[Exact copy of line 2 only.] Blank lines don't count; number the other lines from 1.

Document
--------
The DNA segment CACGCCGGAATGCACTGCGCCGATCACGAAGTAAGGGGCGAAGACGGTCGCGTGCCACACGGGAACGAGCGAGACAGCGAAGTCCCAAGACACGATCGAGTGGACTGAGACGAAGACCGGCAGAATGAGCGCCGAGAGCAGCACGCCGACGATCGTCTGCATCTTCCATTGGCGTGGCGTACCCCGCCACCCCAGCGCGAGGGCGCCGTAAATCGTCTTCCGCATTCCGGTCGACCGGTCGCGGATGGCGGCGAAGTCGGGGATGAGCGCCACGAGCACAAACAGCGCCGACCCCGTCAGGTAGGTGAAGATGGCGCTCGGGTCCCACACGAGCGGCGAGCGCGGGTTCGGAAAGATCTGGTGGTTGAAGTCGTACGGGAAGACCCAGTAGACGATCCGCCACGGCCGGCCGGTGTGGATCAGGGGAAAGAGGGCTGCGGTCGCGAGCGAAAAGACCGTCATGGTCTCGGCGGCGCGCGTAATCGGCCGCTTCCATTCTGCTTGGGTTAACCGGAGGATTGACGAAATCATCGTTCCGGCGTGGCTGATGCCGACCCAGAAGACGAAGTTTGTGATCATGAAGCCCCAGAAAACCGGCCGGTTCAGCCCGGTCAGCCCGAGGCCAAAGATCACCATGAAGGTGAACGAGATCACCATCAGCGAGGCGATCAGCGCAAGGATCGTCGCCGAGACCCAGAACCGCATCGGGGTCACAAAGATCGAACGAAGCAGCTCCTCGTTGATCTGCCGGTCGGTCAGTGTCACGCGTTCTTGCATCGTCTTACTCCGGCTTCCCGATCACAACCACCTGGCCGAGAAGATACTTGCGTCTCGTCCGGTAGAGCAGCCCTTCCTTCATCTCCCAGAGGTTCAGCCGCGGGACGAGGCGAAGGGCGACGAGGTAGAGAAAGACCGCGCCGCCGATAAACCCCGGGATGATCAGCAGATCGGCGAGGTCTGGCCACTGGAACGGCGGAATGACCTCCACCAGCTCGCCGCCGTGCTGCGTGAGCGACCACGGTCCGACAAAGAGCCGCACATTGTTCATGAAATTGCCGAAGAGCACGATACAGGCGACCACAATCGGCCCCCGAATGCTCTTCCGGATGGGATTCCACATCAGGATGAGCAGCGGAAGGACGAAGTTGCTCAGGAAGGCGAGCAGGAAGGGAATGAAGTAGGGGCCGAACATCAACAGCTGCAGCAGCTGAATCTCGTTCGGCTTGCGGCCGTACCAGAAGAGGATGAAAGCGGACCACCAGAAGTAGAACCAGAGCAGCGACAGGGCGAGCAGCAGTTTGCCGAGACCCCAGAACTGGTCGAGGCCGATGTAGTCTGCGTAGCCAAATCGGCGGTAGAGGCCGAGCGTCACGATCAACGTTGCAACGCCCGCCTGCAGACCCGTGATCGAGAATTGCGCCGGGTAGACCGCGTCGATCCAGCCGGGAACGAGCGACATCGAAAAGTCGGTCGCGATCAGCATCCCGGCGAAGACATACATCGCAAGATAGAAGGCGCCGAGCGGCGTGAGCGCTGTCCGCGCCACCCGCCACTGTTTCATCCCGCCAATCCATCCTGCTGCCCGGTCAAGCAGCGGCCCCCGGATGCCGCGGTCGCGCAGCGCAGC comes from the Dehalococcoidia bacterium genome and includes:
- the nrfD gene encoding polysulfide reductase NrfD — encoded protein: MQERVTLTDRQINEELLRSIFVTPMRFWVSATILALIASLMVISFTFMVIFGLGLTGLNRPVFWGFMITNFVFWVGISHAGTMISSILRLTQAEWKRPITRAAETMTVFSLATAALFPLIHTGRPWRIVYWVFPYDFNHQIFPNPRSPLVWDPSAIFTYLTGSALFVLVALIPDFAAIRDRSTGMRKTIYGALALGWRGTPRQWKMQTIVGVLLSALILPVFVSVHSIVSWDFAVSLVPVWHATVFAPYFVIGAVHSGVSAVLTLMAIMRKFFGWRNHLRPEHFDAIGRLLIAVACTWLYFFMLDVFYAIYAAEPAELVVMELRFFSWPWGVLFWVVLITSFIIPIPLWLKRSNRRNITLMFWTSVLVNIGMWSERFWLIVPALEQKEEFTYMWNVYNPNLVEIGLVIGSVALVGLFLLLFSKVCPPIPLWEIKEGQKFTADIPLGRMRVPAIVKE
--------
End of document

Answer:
- the nrfD gene encoding polysulfide reductase NrfD — encoded protein: MQERVTLTDRQINEELLRSIFVTPMRFWVSATILALIASLMVISFTFMVIFGLGLTGLNRPVFWGFMITNFVFWVGISHAGTMISSILRLTQAEWKRPITRAAETMTVFSLATAALFPLIHTGRPWRIVYWVFPYDFNHQIFPNPRSPLVWDPSAIFTYLTGSALFVLVALIPDFAAIRDRSTGMRKTIYGALALGWRGTPRQWKMQTIVGVLLSALILPVFVSVHSIVSWDFAVSLVPVWHATVFAPYFVIGAVHSGVSAVLTLMAIMRKFFGWRNHLRPEHFDAIGRLLIAVACTWLYFFMLDVFYAIYAAEPAELVVMELRFFSWPWGVLFWVVLITSFIIPIPLWLKRSNRRNITLMFWTSVLVNIGMWSERFWLIVPALEQKEEFTYMWNVYNPNLVEIGLVIGSVALVGLFLLLFSKVCPPIPLWEIKEGQKFTADIPLGRMRVPAIVKE